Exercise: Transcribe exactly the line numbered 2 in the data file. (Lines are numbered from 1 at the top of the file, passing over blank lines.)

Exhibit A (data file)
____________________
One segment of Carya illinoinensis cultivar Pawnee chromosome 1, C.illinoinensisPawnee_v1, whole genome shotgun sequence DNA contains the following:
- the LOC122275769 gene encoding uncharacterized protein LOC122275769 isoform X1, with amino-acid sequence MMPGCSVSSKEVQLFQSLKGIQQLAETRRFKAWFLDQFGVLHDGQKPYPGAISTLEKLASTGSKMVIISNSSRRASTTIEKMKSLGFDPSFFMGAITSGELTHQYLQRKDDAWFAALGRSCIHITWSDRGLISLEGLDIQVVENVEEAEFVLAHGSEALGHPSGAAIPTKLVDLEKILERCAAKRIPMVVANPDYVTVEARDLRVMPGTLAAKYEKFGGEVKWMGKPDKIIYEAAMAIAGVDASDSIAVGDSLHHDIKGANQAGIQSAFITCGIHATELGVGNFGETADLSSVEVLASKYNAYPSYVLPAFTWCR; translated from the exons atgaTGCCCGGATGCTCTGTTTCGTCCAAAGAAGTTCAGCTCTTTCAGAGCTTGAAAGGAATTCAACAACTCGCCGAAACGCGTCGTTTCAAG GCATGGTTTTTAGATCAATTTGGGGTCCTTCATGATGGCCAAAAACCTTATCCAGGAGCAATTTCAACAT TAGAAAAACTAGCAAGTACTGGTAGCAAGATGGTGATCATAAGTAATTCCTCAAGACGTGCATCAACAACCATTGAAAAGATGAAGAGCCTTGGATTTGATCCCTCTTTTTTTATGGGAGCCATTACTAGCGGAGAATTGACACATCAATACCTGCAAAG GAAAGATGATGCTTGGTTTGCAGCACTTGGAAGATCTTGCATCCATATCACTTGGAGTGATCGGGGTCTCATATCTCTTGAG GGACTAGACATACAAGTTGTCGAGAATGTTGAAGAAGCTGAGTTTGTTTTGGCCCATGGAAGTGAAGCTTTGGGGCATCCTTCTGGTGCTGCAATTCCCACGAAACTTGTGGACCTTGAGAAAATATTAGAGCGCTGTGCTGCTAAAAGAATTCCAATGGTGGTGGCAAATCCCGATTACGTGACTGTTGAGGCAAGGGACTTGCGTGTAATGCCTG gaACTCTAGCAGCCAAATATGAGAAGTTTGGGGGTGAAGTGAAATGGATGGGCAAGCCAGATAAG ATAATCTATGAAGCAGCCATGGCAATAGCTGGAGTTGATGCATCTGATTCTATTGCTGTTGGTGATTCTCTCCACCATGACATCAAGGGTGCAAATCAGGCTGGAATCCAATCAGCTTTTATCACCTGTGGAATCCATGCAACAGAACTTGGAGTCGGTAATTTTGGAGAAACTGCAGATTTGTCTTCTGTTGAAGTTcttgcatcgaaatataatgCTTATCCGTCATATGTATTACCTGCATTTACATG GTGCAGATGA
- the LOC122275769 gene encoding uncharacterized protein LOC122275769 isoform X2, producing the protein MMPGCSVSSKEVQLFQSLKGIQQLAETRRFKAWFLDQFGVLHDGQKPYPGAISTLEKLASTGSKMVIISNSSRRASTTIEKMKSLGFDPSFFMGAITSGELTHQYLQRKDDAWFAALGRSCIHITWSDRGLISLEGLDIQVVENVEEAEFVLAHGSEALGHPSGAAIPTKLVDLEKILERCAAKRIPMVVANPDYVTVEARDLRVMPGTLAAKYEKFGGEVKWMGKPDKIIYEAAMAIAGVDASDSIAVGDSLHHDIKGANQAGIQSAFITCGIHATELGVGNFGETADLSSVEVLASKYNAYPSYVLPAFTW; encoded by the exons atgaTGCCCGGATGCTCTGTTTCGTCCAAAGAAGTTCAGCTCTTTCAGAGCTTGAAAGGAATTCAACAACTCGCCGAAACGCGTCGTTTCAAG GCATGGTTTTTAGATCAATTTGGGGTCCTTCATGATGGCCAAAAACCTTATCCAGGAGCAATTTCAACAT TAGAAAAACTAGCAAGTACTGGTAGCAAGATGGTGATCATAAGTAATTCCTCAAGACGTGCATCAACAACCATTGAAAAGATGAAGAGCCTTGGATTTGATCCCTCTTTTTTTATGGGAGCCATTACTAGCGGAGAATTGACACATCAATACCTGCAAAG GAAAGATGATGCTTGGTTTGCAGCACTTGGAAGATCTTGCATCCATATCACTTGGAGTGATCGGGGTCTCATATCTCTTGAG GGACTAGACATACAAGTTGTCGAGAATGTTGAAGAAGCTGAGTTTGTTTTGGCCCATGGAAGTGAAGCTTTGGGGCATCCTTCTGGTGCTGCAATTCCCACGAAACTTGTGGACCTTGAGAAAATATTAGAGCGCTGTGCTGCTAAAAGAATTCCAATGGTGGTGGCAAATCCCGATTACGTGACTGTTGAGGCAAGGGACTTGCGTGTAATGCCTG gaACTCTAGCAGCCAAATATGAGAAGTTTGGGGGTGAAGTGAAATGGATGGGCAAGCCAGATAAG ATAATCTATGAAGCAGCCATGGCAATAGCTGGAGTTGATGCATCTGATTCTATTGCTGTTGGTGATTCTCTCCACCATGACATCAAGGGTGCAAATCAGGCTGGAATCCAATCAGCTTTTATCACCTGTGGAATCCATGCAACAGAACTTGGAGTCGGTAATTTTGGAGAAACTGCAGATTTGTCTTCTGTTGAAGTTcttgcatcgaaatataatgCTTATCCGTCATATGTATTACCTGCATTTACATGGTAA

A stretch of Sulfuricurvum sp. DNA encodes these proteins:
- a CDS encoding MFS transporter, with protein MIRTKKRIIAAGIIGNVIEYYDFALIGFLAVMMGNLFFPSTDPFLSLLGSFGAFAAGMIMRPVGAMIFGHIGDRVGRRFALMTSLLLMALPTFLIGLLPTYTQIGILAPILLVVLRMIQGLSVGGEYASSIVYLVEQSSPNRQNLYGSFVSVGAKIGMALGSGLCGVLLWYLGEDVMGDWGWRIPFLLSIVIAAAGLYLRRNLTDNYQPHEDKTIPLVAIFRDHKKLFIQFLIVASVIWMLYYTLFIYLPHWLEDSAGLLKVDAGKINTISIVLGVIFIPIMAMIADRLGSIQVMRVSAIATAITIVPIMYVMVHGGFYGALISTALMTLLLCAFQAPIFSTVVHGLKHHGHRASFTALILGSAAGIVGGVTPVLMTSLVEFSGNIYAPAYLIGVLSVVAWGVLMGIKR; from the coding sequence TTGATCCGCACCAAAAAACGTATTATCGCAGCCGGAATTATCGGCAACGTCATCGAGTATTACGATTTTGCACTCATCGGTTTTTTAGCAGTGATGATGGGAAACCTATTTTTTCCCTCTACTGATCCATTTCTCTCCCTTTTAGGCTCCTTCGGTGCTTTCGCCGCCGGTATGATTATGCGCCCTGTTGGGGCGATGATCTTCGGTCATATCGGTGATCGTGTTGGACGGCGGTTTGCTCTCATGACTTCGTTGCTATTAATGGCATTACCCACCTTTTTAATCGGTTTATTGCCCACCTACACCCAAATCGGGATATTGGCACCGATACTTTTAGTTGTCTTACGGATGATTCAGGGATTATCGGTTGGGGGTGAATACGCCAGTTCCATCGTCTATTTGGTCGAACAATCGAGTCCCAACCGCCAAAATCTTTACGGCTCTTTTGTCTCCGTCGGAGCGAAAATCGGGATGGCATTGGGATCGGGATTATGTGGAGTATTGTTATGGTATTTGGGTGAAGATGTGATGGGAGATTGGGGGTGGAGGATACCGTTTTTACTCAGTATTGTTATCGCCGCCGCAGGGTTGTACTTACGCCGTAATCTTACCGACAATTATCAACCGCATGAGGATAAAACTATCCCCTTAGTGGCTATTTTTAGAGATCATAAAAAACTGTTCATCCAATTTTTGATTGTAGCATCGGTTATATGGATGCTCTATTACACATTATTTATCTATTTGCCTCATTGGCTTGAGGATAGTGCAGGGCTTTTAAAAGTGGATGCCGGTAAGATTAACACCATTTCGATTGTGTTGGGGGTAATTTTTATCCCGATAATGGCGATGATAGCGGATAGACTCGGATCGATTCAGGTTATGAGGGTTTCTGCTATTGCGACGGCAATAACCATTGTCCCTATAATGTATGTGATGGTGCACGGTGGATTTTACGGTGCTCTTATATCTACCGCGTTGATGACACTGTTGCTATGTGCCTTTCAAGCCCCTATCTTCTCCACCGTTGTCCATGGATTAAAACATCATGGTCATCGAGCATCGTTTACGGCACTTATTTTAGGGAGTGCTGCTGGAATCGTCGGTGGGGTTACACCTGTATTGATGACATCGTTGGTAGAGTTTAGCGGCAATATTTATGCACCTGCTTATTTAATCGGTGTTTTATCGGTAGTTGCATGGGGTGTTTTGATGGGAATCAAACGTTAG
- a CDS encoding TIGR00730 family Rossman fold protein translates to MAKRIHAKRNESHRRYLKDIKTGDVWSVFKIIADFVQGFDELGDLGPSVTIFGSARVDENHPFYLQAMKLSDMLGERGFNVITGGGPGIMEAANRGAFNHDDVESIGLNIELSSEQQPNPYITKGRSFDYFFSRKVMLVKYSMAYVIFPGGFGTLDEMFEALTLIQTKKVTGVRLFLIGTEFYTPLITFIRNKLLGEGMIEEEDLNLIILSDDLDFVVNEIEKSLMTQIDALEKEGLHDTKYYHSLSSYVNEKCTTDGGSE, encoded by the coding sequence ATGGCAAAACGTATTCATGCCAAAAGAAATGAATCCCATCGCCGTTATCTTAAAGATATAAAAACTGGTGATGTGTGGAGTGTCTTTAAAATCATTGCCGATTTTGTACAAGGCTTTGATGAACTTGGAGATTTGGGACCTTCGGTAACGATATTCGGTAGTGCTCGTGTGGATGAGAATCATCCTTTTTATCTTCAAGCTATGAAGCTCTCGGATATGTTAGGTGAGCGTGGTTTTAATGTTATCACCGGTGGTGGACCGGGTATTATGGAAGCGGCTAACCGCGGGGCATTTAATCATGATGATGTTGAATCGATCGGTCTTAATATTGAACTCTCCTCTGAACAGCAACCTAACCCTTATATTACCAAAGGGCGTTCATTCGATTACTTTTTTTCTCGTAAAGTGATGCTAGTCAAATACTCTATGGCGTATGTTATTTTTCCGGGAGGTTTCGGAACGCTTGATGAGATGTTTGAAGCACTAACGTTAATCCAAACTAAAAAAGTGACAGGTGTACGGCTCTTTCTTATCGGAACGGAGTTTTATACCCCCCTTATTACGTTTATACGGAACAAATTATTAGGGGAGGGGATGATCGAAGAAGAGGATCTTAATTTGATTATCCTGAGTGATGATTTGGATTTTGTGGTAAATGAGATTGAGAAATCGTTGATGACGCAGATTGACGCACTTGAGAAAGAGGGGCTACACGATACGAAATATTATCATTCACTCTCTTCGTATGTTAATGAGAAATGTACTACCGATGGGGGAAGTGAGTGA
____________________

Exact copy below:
- the LOC122275769 gene encoding uncharacterized protein LOC122275769 isoform X1, with amino-acid sequence MMPGCSVSSKEVQLFQSLKGIQQLAETRRFKAWFLDQFGVLHDGQKPYPGAISTLEKLASTGSKMVIISNSSRRASTTIEKMKSLGFDPSFFMGAITSGELTHQYLQRKDDAWFAALGRSCIHITWSDRGLISLEGLDIQVVENVEEAEFVLAHGSEALGHPSGAAIPTKLVDLEKILERCAAKRIPMVVANPDYVTVEARDLRVMPGTLAAKYEKFGGEVKWMGKPDKIIYEAAMAIAGVDASDSIAVGDSLHHDIKGANQAGIQSAFITCGIHATELGVGNFGETADLSSVEVLASKYNAYPSYVLPAFTWCR; translated from the exons atgaTGCCCGGATGCTCTGTTTCGTCCAAAGAAGTTCAGCTCTTTCAGAGCTTGAAAGGAATTCAACAACTCGCCGAAACGCGTCGTTTCAAG GCATGGTTTTTAGATCAATTTGGGGTCCTTCATGATGGCCAAAAACCTTATCCAGGAGCAATTTCAACAT TAGAAAAACTAGCAAGTACTGGTAGCAAGATGGTGATCATAAGTAATTCCTCAAGACGTGCATCAACAACCATTGAAAAGATGAAGAGCCTTGGATTTGATCCCTCTTTTTTTATGGGAGCCATTACTAGCGGAGAATTGACACATCAATACCTGCAAAG GAAAGATGATGCTTGGTTTGCAGCACTTGGAAGATCTTGCATCCATATCACTTGGAGTGATCGGGGTCTCATATCTCTTGAG GGACTAGACATACAAGTTGTCGAGAATGTTGAAGAAGCTGAGTTTGTTTTGGCCCATGGAAGTGAAGCTTTGGGGCATCCTTCTGGTGCTGCAATTCCCACGAAACTTGTGGACCTTGAGAAAATATTAGAGCGCTGTGCTGCTAAAAGAATTCCAATGGTGGTGGCAAATCCCGATTACGTGACTGTTGAGGCAAGGGACTTGCGTGTAATGCCTG gaACTCTAGCAGCCAAATATGAGAAGTTTGGGGGTGAAGTGAAATGGATGGGCAAGCCAGATAAG ATAATCTATGAAGCAGCCATGGCAATAGCTGGAGTTGATGCATCTGATTCTATTGCTGTTGGTGATTCTCTCCACCATGACATCAAGGGTGCAAATCAGGCTGGAATCCAATCAGCTTTTATCACCTGTGGAATCCATGCAACAGAACTTGGAGTCGGTAATTTTGGAGAAACTGCAGATTTGTCTTCTGTTGAAGTTcttgcatcgaaatataatgCTTATCCGTCATATGTATTACCTGCATTTACATG GTGCAGATGA